But there was a final stage; it began with a thread of some sort. Similar to going upstairs in a horror movie—one should never pull a thread. The entire brim fell off, and she was left with both a hat and a necklace. She took a very convincing photo as a Turkish leader.
The next great moment was finding a table and chairs in the middle of the woods. This is a very Greek thing to do, to have a proper meal in the middle of a hike. When we went hiking with Tassos of Thassos, he brought an entire spread of feta and tomatoes and cucumbers, anchovies, bread, cheese dip, and of course, tsipouro. But these table and chairs had seen better days.
“Shall we?” I asked.
AND WE DID. Paper brought out the ham and bread. Aunt E and Rocks took out their water canisters and cups. We didn’t eat, we just posed, but still. This belongs in a magazine advertising flannel or The Great Outdoors.
Whenever there was a tree with a hole in it, a surprisingly frequent occurrence, Paper humored my desire to take photos. Aunt E taught me that these trees only split open only after they’ve reached a hundred years old, and they continue to grow that way.
At one point, I heard a loud cracking sound and thought someone had fallen or was shot. It was just Rocks, breaking rocks. I wasn’t sure if everyone was serious or kidding when they said he was looking for diamonds, but evidently he found some promising rocks after smashing them open. One was particularly large, the size of two of my fists, and Paper held it up to her chest, saying, “My diamond necklace. This looks nice, no?”
Then Rocks, Paper, and I made a mini trek alongside a streambed to look at a waterfall that ended up being slightly more than a trickle. Rocks wanted to show me a picture in his phone from the previous year when he took a photo in front of the falls, to show me the difference in water level, but the only thing Paper and I noticed was that he was wearing the exact same shirt. We made him take a second selfie, the “before and after,” if you will. The three of us also took a selfie, because why not.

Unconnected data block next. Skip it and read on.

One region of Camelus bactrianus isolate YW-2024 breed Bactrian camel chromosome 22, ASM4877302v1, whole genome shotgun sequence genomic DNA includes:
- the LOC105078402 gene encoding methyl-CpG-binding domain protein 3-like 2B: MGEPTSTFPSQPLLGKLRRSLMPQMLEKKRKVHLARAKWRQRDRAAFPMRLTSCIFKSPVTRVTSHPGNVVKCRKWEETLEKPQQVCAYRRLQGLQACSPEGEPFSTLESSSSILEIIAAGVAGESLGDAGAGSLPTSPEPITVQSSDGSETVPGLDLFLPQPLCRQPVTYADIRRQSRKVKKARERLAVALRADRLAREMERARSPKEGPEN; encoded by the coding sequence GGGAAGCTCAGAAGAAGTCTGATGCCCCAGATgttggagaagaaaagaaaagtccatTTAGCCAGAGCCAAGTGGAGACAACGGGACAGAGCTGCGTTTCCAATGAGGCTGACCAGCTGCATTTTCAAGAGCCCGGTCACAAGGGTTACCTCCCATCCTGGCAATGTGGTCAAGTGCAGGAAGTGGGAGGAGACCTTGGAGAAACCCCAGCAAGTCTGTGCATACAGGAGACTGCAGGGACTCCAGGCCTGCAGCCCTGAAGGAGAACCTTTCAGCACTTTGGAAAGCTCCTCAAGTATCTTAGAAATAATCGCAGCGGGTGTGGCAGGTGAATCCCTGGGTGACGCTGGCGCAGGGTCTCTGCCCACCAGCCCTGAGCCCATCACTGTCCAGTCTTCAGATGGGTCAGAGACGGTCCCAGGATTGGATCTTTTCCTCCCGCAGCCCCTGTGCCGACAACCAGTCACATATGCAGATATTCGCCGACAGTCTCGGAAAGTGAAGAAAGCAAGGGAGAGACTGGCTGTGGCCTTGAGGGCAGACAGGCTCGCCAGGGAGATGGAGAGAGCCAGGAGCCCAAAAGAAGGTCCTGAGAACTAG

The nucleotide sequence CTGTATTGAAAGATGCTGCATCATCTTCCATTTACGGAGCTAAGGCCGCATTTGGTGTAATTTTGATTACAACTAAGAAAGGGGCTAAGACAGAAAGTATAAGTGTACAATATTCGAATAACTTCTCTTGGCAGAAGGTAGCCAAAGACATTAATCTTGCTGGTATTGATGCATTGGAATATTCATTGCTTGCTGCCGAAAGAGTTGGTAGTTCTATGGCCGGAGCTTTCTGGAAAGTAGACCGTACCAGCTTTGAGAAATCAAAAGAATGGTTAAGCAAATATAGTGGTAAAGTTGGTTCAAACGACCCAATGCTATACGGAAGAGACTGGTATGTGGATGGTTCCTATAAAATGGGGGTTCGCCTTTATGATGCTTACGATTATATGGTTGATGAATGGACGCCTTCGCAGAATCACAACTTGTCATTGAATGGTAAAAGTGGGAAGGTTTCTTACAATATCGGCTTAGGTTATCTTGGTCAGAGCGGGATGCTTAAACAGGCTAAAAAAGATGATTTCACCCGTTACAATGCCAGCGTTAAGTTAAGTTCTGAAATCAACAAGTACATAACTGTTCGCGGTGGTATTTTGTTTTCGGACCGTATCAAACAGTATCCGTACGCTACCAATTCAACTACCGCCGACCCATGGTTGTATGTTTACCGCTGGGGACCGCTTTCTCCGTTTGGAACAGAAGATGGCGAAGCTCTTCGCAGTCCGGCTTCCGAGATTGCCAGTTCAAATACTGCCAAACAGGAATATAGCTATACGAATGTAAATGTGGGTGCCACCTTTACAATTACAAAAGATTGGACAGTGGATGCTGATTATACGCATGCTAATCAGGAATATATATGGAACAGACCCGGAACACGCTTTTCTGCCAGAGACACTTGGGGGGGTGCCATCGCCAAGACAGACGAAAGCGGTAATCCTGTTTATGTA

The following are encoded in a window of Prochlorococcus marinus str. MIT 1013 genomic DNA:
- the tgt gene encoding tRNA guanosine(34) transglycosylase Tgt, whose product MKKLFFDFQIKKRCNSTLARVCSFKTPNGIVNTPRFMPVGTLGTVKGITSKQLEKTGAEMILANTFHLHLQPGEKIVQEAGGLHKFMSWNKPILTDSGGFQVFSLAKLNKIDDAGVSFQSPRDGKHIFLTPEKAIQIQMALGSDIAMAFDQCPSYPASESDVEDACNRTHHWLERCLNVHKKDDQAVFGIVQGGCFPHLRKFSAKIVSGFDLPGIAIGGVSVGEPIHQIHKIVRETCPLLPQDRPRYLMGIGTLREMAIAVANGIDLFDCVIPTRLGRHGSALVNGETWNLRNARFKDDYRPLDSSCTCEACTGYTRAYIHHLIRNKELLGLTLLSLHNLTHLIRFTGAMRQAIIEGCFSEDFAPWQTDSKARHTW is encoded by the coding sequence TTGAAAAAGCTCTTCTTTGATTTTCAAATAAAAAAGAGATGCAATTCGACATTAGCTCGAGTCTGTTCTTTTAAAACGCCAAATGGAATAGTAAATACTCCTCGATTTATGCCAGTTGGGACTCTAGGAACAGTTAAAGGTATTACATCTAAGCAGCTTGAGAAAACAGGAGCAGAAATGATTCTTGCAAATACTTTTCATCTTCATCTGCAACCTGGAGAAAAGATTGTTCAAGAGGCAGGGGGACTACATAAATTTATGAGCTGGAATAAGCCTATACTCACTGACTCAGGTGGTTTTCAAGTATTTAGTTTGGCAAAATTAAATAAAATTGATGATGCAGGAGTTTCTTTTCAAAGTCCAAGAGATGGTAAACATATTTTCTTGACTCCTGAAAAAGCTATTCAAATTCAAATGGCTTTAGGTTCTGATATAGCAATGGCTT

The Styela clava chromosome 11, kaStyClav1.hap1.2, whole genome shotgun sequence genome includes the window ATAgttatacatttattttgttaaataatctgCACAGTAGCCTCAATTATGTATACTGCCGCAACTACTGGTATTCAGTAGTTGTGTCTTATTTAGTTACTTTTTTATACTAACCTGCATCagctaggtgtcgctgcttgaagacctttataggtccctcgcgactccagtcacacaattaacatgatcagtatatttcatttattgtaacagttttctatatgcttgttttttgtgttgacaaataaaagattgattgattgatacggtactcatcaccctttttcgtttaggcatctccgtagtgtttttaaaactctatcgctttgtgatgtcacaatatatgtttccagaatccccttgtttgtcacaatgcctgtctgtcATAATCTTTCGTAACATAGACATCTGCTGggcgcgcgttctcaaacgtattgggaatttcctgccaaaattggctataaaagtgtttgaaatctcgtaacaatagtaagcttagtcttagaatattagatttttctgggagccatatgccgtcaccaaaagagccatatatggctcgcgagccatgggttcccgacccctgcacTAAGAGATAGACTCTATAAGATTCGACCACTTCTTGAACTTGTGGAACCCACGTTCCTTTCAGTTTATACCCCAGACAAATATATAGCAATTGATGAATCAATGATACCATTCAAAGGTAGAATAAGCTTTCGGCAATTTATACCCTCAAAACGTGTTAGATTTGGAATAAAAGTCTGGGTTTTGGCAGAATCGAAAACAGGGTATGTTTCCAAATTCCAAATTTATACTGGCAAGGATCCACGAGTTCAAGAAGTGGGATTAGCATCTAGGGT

Our destination was a taverna in Kastro owned by a friend of The Machine, Kostas. It was such a cool spot tucked on top of mountain. Patio tables, a hammock, two levels of outdoor seating. Inside, there were more tables, and the walls were covered in memorabilia: maps of Greece and pictures of Kostas with friends, and notes from patrons, drawings, souvenir money from all over the world.
We ran into our other German friends, the couple who are parents to Aunt E’s surrogate nieces (and whom I don’t have nicknames for), and we pushed tables together to enjoy a 2.5 hour break from hiking. We toasted, we ate, we enjoyed each other’s company, and I did the only practical thing and fell asleep.
Aunt E went with the kids and their family back down via car, and Rocks, Paper, and the Machine and I traversed through the mountainside on a shortcut down. This is when I finally understood The Machine’s name. Much like my dad, who blazes the trail and leaves all of us in his dust, The Machine slid and hopped down the cataract of rocks like it was no big deal while I collected half the mountain in my shoes.
We made good time on our return. Rocks, enthusiastic about checking his pedometer (“Men must have tools with numbers,” Paper said), told us we hiked 16 kilometers. It was a good day.
And there have been many good days ever since. We’ve shared breakfasts and dinners, tsipouros, wine, and retsina. We taken more hikes. I grew very fond of the little ones; the five-year-old daughter even went up to her mom at the beach and said, “My name is Jenny, and I am from America.” It’s true that one of the best things about Archodissa is the people it attracts, the ones who keep coming back year after year, because their hearts beat for this place, too. Strangers become friends, languages are no barrier, and whether we see each other every day, or once every five years, together, we create a lifelong parea.
Danke viele, meine Freunde. Efharisto para poli. Thank you for everything.